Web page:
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Account of student engagement at Bangor University

Page history last edited by Anna Gruszczynska 8 years, 12 months ago

1.Plans for student engagement activities

 

Excerpt from phone conversation related to reflexive task 2 ("Exploring OERs")

Delyth and Dafydd will use the SPSS resource on one of the courses they are teaching, as the course is online, they will have access to usage statistics, at the end of the course they will also organise focus groups with the students (one in Cardiff and another in Bangor). Throughout the course, students will be expected to provide comments on an online forum; these discussions could become an OER as well and demonstrate how feedback on course design can happen around use of OER. They are also thinking of creating a task for students on questionnaire design which will be structured around content from the OER (and other sources). 

 

Excerpt from notes from partner meeting on 20 January 2011

Dafydd mentioned that assessment for the SPSS module which uses the OpenLearn resource will involve engaging students in commenting on the questionnaires they will design as part of the module, they will have to assess quality of discussion and impact and the comments will then become part of the resource (Helen Jones mentioned she would be happy to share student consent forms etc. for releasing student comments). That’s a really interesting approach which includes elements of peer learning; this approach also brings up issues around constructive alignment as well as relationship of assessment to OERs issues. At the same time, what would the students use informally, how would that be different? In general, if the conditions were “right”, what uses might people make of OERs? Finally, Dafydd had a technical question on how to collate and export student postings, Richard will get back to him with more information on relevant technical solutions.

 

2.The challenge of getting students involved with OERs

 

Excerpt from Delyth and Dafydd’s response to reflexive task 3 ("Developing the cascade framework")

Though the cohort of core students is small – a group of 5 Masters students – they are very engaged with the work and utilising the resources provided to not only develop their skills in quantitative research methods, but working on how to apply these methods in their day-to-day working environment. The student group has provided a robust test to our project – as two are based at the host institution and studying full time, while three others are geographically dispersed and studying part time alongside full time employment. The deployment of OER based learning resources at first sight appears ideal for such a group of students, but challenges have arisen due to the lack of initial engagement with the Porth OER. Our initial assumption had been that students due to their familiarity with the Blackboard system of their host institution would not need specific instruction and guidance on utilising the Porth OER. However, though similar, a number of basic issues emerged in the early months of deployment – with students for example not registering their Email addresses with the Porth OER and therefore not contributing fully to discussions. More recently students have begun creating their own content via an online forum for developing questionnaires. The intention in due course is to utilise the questionnaires and the discussion as teaching material within the OER. This is in its very early stages but the initial results suggest that the experiment will work and develop student skills more broadly.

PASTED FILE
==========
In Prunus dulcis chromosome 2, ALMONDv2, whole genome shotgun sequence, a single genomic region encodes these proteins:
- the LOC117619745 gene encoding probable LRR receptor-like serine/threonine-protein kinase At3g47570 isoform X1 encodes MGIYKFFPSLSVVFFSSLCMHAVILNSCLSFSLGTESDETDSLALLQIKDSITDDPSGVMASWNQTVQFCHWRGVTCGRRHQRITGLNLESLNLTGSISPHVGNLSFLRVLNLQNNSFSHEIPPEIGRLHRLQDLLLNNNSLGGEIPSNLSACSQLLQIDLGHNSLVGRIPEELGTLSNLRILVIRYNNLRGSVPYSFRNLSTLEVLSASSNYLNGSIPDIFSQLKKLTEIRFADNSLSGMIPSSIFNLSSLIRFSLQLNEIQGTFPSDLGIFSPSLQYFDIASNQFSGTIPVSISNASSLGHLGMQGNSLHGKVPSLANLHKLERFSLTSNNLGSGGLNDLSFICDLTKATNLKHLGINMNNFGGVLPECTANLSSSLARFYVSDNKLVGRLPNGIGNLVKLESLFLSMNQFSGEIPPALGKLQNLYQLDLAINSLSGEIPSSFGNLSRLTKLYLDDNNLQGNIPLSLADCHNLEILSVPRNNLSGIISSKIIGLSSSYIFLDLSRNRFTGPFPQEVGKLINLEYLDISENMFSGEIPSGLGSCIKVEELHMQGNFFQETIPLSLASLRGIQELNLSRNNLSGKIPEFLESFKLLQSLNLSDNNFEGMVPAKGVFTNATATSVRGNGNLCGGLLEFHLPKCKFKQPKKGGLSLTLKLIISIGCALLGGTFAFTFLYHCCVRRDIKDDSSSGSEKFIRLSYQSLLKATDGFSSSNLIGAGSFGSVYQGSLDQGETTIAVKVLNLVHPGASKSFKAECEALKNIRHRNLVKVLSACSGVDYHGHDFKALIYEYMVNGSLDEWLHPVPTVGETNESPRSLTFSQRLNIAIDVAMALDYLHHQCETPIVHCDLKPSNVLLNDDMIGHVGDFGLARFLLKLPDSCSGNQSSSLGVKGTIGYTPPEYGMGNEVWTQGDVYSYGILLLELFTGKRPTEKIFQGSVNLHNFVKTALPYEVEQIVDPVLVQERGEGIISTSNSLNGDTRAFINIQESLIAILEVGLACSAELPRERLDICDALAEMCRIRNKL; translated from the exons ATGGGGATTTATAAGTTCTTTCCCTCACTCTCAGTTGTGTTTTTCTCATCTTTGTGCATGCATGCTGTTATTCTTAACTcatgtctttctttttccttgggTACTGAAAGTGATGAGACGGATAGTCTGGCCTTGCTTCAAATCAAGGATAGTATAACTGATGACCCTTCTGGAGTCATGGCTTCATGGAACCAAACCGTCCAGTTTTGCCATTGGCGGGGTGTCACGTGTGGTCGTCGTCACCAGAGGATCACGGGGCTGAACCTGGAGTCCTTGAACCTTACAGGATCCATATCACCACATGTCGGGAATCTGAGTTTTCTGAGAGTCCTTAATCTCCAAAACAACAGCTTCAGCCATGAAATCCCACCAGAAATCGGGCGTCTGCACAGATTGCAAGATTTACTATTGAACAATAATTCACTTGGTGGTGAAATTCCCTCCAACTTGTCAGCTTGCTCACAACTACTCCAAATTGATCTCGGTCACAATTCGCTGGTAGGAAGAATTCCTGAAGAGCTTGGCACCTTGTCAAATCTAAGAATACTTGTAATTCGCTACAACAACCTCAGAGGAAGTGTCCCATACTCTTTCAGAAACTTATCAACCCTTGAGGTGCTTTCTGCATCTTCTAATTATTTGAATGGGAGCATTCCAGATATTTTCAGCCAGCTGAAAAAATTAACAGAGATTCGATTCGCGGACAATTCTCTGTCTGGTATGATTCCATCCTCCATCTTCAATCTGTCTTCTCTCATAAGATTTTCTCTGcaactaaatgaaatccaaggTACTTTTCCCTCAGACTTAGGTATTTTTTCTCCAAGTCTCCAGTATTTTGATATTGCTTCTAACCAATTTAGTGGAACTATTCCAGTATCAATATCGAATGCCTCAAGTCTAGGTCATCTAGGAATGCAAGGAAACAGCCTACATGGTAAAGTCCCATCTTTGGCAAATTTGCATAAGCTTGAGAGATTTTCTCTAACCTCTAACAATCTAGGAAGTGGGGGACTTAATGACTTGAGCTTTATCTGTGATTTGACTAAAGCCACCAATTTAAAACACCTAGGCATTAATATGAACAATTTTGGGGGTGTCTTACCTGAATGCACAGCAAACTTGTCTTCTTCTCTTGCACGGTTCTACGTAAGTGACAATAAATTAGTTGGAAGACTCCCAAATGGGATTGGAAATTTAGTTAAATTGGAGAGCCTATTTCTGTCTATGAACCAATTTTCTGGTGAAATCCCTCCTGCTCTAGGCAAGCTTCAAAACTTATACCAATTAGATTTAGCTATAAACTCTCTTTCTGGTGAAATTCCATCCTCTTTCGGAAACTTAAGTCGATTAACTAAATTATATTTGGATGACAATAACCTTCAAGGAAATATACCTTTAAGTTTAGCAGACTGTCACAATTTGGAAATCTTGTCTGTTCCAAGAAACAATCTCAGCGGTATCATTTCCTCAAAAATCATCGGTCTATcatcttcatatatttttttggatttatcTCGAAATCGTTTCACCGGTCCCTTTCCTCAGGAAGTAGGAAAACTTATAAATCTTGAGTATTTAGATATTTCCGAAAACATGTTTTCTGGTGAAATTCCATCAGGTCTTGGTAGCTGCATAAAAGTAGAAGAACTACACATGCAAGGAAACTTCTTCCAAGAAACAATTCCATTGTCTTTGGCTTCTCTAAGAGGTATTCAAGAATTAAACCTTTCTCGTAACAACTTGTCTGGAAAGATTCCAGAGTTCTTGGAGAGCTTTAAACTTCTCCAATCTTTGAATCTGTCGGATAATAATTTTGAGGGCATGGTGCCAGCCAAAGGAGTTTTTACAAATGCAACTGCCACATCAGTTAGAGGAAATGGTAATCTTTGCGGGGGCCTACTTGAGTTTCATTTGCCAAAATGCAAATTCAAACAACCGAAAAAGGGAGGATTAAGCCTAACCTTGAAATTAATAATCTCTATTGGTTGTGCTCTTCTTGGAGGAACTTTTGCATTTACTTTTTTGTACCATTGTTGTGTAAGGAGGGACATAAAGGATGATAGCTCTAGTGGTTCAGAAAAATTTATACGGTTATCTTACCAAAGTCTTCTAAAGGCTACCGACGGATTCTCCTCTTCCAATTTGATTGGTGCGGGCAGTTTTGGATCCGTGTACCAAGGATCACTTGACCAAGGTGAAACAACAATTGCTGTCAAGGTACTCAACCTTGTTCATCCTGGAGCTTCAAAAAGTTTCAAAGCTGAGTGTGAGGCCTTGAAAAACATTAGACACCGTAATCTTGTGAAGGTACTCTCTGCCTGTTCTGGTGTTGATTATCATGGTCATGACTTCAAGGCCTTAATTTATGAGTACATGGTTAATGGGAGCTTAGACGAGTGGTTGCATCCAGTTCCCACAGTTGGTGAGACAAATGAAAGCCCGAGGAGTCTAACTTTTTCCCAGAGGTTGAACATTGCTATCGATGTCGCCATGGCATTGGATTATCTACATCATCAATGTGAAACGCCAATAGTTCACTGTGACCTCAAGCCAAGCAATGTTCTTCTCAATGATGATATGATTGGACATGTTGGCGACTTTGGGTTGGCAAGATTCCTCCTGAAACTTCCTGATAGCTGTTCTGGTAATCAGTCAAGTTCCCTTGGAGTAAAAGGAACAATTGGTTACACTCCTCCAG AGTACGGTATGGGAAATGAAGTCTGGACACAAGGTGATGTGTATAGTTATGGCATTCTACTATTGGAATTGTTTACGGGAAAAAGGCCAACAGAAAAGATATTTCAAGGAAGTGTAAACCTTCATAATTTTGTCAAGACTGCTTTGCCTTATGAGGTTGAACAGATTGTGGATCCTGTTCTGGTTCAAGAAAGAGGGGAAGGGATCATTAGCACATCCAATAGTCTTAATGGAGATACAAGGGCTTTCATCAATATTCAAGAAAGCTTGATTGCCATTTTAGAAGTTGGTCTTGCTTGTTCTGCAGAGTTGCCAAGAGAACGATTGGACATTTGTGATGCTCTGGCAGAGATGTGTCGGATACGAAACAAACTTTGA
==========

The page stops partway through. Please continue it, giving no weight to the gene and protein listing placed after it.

3.Experiences of engaging students with OERs

The course material relating to the SPSS module was used for the first time during the 2nd Semester, 2010-11 on the MA Language Policy and Planning in Bangor University.  Five MA students undertook the module, two in Bangor and three in Cardiff.  After an initial consultation and introduction by the tutors – Delyth Morris in Bangor and Dafydd Trystan in Cardiff – the students worked at their own pace, following the online tutorials.

 

A meeting was held with students to gather their feedback on the course at the end of May 2011. Initially, they admitted that they found the thought of an online course rather daunting, but thought that the ‘chat room’ element was very helpful in this respect as it allowed them to ask questions, check on each other’s progress, and generally give and receive support from their co-students. They found the exercises easy to follow and the first assessment comparatively easy to produce. The second assessment they found to be more challenging, and three of the students experienced some technical hitches, concerned with being unable to access Bangor University Blackboard. This was solved in consultation with the tutors and the help of technical advisors at Bangor.

 

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